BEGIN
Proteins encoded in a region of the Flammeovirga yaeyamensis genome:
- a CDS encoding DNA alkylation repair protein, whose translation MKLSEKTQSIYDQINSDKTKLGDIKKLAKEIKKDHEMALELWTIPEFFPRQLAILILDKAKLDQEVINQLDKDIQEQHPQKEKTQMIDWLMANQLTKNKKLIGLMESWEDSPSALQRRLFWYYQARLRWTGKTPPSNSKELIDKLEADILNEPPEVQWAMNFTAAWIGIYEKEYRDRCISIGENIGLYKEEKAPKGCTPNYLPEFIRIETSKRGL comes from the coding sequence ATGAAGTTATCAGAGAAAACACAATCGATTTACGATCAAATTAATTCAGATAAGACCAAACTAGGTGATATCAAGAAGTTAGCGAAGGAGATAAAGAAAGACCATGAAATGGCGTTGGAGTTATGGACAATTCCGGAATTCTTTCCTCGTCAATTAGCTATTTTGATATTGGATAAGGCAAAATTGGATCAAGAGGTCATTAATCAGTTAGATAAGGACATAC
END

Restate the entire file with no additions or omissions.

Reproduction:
Proteins encoded in a region of the Flammeovirga yaeyamensis genome:
- a CDS encoding DNA alkylation repair protein, whose translation MKLSEKTQSIYDQINSDKTKLGDIKKLAKEIKKDHEMALELWTIPEFFPRQLAILILDKAKLDQEVINQLDKDIQEQHPQKEKTQMIDWLMANQLTKNKKLIGLMESWEDSPSALQRRLFWYYQARLRWTGKTPPSNSKELIDKLEADILNEPPEVQWAMNFTAAWIGIYEKEYRDRCISIGENIGLYKEEKAPKGCTPNYLPEFIRIETSKRGL comes from the coding sequence ATGAAGTTATCAGAGAAAACACAATCGATTTACGATCAAATTAATTCAGATAAGACCAAACTAGGTGATATCAAGAAGTTAGCGAAGGAGATAAAGAAAGACCATGAAATGGCGTTGGAGTTATGGACAATTCCGGAATTCTTTCCTCGTCAATTAGCTATTTTGATATTGGATAAGGCAAAATTGGATCAAGAGGTCATTAATCAGTTAGATAAGGACATAC